On both imports and exports, the Port of Hamburg’s throughput balance for 2016 reflected growth.
At 4.6 million TEU, imports were up by 1.2 percent, while exports at 4.3 million TEU scored
a 0.7 percent advance. ‘Despite lower transhipment-container services by feederships to/from
Sweden and Poland, on total throughput the port can report an upward trend for both imports and
exports. Growth was primarily generated by container services with Asia and the Americas,’
On bulk cargo throughput, accounting for throughput of 44.9 million tons (down 1.3 percent) in
Hamburg in 2016, imports and exports fared differently. On the import side, a total of 33.4 million
tons represented a gain of 3.0 percent. On exports, at 11.5 million tons bulk cargo throughput was
down on the previous year by 11.9 percent. Ensuring import growth were the following segments:
suction cargoes – oilseeds, grains & feedstuffs – that were 7.8 percent higher at 4.3 million tons,
and liquid cargoes that rose by 9.7 percent to 10.7 million tons. Here the main cause of the
increase was a 29.4 percent advance to 9.7 million tons in imports of oil products. Mainly involving
coal and ores, grab cargo throughput was slightly – 1.4 percent – down to 18.5 million tons on the
previous year. At 11.5 million tons, exports in the suction, liquid and grab cargo segments were
down by 11.9 percent, for various reasons. Apart from the harvest-related downturn in grain exports
down by 23.2 percent at 3.2 million tons, another in oil products was also recorded. At 2.2 million
tons, these were 20.6 percent lower than in the especially strong previous year, primarily as the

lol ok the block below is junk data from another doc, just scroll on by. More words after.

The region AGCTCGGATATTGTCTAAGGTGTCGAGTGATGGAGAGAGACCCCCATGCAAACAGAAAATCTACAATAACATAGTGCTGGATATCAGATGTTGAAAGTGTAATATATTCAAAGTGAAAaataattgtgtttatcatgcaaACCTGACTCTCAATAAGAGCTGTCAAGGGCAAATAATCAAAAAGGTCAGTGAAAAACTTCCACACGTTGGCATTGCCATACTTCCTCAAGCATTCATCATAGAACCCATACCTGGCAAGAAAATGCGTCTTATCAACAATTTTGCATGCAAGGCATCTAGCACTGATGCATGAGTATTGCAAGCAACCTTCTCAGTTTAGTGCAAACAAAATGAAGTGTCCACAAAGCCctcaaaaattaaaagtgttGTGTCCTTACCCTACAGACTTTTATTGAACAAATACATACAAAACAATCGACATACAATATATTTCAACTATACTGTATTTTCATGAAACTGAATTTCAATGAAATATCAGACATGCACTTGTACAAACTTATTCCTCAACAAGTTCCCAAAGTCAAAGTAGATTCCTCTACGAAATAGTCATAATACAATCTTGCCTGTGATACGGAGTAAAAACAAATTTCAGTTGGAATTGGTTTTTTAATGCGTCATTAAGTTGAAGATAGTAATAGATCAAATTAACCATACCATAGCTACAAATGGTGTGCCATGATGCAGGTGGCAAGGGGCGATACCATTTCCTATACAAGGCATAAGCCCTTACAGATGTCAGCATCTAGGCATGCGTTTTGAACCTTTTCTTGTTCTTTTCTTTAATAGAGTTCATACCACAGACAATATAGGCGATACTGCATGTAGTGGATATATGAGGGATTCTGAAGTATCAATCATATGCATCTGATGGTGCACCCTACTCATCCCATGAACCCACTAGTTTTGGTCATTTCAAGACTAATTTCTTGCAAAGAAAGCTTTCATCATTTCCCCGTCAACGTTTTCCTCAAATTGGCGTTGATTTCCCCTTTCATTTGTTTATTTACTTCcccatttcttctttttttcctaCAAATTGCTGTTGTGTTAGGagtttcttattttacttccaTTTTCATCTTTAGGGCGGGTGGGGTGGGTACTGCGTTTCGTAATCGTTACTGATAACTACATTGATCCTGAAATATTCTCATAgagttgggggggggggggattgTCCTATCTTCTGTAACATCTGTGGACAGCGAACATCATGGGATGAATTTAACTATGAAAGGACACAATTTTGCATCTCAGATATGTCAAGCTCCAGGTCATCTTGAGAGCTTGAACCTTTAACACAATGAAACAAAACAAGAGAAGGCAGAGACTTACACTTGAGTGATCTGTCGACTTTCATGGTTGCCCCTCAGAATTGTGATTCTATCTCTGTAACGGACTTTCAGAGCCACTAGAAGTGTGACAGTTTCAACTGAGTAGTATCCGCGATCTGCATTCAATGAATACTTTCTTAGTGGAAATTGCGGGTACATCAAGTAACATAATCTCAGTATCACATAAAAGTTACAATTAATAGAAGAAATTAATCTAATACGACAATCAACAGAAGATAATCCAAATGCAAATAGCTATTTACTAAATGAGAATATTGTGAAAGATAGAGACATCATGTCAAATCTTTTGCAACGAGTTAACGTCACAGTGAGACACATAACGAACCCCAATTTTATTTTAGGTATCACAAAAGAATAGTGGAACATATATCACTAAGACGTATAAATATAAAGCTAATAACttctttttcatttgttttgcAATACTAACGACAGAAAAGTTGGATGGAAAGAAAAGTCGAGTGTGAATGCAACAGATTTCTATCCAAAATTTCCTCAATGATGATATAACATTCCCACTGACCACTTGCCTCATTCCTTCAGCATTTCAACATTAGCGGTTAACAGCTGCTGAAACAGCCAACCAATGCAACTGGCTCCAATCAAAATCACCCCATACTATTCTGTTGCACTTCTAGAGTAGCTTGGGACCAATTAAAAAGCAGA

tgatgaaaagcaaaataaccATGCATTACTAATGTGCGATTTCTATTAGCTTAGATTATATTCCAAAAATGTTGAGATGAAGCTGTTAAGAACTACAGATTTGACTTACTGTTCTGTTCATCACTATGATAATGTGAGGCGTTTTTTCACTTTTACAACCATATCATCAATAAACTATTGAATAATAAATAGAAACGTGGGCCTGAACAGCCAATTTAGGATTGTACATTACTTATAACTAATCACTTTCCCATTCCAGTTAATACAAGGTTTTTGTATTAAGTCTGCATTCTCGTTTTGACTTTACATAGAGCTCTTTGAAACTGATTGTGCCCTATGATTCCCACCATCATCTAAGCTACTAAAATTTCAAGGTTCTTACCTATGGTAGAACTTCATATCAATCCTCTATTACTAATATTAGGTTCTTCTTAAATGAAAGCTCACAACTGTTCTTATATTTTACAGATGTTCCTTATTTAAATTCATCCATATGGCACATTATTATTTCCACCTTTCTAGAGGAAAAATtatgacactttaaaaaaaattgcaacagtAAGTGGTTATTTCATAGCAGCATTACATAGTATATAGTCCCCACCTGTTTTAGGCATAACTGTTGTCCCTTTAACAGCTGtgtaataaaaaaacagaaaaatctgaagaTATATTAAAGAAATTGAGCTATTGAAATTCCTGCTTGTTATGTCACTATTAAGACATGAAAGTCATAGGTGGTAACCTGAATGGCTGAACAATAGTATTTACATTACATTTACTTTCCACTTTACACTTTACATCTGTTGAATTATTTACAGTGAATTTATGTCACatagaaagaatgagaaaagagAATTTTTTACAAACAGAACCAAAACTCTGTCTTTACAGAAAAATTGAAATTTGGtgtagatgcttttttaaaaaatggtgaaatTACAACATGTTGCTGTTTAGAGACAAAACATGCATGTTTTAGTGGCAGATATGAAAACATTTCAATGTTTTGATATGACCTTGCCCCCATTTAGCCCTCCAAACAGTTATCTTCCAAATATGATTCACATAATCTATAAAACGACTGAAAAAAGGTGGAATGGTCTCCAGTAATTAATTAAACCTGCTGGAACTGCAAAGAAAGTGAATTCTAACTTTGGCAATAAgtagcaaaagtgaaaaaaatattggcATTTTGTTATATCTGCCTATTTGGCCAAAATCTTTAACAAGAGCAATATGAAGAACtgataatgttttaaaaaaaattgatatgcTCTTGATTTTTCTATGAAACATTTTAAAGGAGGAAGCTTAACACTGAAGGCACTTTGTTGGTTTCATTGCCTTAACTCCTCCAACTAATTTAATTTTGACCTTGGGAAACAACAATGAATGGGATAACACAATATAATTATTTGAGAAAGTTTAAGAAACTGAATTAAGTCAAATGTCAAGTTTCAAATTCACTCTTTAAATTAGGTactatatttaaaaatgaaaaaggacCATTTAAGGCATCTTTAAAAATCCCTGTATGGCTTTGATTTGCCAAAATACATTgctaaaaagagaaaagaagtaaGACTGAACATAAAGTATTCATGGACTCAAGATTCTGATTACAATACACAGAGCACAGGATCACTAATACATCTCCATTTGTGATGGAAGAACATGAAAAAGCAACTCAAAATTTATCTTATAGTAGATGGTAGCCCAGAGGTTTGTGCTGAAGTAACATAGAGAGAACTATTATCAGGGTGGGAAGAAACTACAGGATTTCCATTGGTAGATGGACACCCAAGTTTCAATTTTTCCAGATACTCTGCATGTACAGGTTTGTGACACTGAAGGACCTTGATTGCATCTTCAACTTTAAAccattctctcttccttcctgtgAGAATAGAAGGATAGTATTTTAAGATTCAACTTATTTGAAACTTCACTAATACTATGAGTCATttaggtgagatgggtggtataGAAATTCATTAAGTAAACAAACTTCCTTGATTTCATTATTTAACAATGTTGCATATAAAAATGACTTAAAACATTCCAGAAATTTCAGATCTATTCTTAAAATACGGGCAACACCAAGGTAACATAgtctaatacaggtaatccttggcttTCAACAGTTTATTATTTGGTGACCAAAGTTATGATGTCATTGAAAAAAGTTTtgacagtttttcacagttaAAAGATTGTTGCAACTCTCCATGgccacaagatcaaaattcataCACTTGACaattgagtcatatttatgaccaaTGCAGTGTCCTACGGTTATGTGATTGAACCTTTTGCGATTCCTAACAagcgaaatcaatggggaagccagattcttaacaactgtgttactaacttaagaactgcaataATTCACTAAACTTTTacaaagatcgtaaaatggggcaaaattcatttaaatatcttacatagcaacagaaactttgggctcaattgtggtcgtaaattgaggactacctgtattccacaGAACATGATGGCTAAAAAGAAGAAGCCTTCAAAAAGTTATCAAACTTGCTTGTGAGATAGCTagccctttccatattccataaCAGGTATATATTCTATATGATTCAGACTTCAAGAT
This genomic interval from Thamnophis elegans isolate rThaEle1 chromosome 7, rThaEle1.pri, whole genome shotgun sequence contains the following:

result of the closure of a major refinery in Hamburg, where oil product exports ceased.
At 3.5 million tons – down by 0.5 percent – the result on grab cargoes almost matched the previous
In 2016, at 1.5 million tons throughput of non-containerized general cargoes, for example bulky
plant elements and wheeled cargo, was 11.0 percent down on the previous year. On the import side,
with the total 9.7 percent lower at 518,000 tons, growing totals for citrus fruits – 1.7 percent
higher at 182,000 tons – and other conventional cargoes, for example large machinery, proved unable
to offset downturns for paper, wood, metal and vehicles. On exports of conventional general cargoes,
with the total down 11.6 percent at one million tons, growth for timber, iron and steel failed to
offset lower vehicle exports.
Record result for seaport-hinterland rail transport
Ingo Egloff and Axel Mattern, Port of Hamburg Marketing’s Joint CEOs, declared at the Port of
Hamburg’s Annual Press Conference that seaborne cargo throughput in the universal Port of Hamburg
has stabilized and there is an obvious upward trend. In strong competition with the other main
ports in Northern Europe, Hamburg can claim an especially positive trend in seaport-hinterland
services. Against the trend for lower volumes on rail freight traffic in Germany, at 46.4 million